Rana Olk (Host) : Oh, my gosh. I love it.
Allegra Stein : So I kind of had this stake in the ground of just like, this is what I do. I say yes to ideas. So when I started coaching – or then I taught. I taught for two years in the Bronx and I taught for three years outside of New York City in a high school. When I started coaching, I was like, “Gosh. Is this just going to be another thing that I want to do for a few years?” I was a little nervous about that. And I talked with this woman, I’ll never forget her, saying, “Are you kidding?” Everything you’ve done has given you this experience of what it’s like to kind of move into the unknown which is what coaching really helps people do. It’s a very forward thinking source of support and clarity. What is it you want ahead of you? What direction do you want to be moving in? And so kind of transitioning from me being in the space of doing all this new stuff to being in a position through my training and my work and my experience and my own studies of being able to help other people now do that. I’ve always just been lit up – again, originally, I was working with relocation and then it branched into working around business and then I just suddenly realized, I’m like, I just love ideas. I just love when someone wants to try something new, and I want to be there to help them get started on that and continue along the way if they want that.
Rana Olk (Host) : Well, it makes sense. You are somebody who’s had ideas and bold ideas and acted on them. You are walking your talk. And because you’ve had such amazing experiences by doing that, it makes sense that you would want to encourage others to do the same. All these amazing things happen when you act on your bold ideas.
Allegra Stein : Right.
Rana Olk (Host) : Yeah. I love that. So if somebody comes to you with an idea which is usually when we first come up with it, right, we know the end result we want and sometimes we’re not sure about the how or how we’re going to get there or maybe we don’t even know the exact results, right?
Allegra Stein : Yeah.
Rana Olk (Host) : Where do you start? Do you literally have a whiteboard and just start slapping stuff up there? How do you know where to start, you as the coach?
Allegra Stein : Oh, it’s different for every person. I mean, before we have a whiteboard session, I just talk to people. I mean the first step, if anyone wants a whiteboard session, is curious about coaching, is wondering if it’s a good fit, is that we have a conversation. There’s no “buy now” put it on my website. There is no like, “Just sign up here.” It’s a very high touch personal relationship that I’m building with every client. So we talk. We see if there is a fit. I find out what their idea is, where they’re at with it, where do they think they need to get started? How does it feel? They like me. Do I like them? It’s kind of like a chemistry call because they’re chemistry. I think we can make magic happen here. And then the whiteboard session, the structure that it takes. I mean generally, there is a general structure to it but specifically and what happens within that framework is different for every person. Sometimes someone needs to figure out what the fears are that are holding them back and get coaching around that. Sometimes it’s around, “Well, what exactly are my micro actions that I’m going to take?” It varies with everybody.
Rana Olk (Host) : You mentioned the book is it Big Magic?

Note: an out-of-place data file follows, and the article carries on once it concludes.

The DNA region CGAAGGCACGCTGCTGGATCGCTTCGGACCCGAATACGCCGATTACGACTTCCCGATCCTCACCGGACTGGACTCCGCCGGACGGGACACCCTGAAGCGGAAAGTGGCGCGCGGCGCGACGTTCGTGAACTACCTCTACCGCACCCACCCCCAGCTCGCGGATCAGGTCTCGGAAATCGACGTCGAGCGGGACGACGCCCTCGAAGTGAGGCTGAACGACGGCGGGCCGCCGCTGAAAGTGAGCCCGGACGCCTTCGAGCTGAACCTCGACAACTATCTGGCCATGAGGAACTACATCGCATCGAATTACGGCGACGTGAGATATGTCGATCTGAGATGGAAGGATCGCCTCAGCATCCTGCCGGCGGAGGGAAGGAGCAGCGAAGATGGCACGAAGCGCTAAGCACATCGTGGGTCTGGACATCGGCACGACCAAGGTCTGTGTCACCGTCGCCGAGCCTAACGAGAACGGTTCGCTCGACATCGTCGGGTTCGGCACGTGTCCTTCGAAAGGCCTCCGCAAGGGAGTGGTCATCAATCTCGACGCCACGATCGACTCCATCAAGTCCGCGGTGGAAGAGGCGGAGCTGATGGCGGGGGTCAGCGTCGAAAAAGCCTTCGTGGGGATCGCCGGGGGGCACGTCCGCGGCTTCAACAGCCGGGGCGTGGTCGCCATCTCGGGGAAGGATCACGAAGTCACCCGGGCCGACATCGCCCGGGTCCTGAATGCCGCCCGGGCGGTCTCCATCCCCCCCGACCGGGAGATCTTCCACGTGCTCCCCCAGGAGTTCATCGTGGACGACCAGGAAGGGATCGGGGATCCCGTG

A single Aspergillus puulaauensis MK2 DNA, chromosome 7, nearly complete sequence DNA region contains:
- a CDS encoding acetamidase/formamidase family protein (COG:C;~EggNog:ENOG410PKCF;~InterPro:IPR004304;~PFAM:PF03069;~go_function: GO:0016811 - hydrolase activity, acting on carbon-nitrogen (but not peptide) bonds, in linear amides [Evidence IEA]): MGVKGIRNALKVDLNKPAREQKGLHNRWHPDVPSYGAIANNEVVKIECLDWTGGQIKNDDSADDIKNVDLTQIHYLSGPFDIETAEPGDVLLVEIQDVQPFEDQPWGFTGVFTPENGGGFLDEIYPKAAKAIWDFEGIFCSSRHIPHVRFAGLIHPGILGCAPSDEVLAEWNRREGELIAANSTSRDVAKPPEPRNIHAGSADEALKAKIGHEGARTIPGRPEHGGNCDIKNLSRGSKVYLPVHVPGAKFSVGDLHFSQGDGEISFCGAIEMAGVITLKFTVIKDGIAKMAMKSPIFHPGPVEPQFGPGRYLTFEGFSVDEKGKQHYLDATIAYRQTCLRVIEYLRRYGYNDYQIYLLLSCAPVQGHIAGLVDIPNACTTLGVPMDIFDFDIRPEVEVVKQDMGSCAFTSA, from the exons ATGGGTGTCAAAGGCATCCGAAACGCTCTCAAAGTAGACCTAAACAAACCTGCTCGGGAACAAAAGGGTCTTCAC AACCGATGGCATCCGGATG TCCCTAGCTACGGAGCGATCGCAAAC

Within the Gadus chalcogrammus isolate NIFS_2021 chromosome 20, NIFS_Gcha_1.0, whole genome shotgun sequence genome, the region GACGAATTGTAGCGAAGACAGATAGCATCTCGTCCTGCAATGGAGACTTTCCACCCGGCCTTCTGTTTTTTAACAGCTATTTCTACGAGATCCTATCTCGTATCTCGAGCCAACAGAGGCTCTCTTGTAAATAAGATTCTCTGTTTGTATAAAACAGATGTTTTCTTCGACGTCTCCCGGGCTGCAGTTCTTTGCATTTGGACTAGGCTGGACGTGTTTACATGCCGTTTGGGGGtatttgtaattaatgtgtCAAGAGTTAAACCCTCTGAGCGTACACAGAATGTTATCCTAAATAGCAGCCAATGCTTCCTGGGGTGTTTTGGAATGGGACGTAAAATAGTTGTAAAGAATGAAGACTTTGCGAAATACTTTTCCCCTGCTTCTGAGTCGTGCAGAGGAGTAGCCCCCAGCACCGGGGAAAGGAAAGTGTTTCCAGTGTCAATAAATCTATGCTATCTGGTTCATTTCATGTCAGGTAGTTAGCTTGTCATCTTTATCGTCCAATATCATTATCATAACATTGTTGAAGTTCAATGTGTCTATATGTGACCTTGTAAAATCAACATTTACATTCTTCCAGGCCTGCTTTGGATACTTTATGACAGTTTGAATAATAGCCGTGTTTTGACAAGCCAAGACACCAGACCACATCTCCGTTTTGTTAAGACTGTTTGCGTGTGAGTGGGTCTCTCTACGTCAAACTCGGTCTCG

Allegra Stein : Uh-huh.
Rana Olk (Host) : By Elizabeth Gilbert? So if somebody out there doesn’t have an idea yet other than I know I want to do something to change the world, I know I want to make a difference, I know I want to make an impact, that’s big, right? These days, everybody – I really do believe that most human beings, they want to make an impact. Would you recommend that they read that book? Is it inspiring in any way?
Allegra Stein : Yeah. I mean I think Big Magic is amazing. I think Big Magic is amazing. Yeah. I mean that’s a beautiful book just to kind of get back in touch with the things that we find inspiring, to start noticing our ideas more. I recommend Morning Pages which is a form of just like morning journaling where you kind of just like brain dump for three pages and really just start to recognize any themes that are coming up. I recommend people look at other things they’re inspired by. Who out there is doing something that you kind of wish you were doing and what does that say – the people we look at and admire usually mirrors ourselves. So the spiel would go, “Why is that interesting to you? What do you like about that?” “Oh, because I’ve always wanted to” – and the next thing you know, there actually is something there. Oftentimes if someone says, “Ah, I don’t have an idea,” I don’t really believe them.
Rana Olk (Host) : I love that insight. I love it. Hey, everybody, listen up. Okay. Oprah calls it what? A Tweetable moment. Okay.
Allegra Stein : Oh, okay.
Rana Olk (Host) : Too long for a tweet but I love that idea of everybody has an idea in them, you just may not be paying attention. Look at who you admire, look at what inspires you. And by paying attention, maybe doing morning pages or maybe reading a book like Big Magic or maybe hiring a coach, hello, can help you dig out what that idea is. But am I right about that?
Allegra Stein : Yeah. And there’s actually another person I want to recommend. His name is Alex Baisley. His magic and his zone of genius is helping people figure out what their thing is.
Rana Olk (Host) : Alex Baisley?
Allegra Stein : Yeah. He’s —
Rana Olk (Host) : Because we’ll include all of this in the show notes, y’all.
Allegra Stein : Yeah. Let me just make sure I have –
Rana Olk (Host) : You can send it to me later. It doesn’t matter.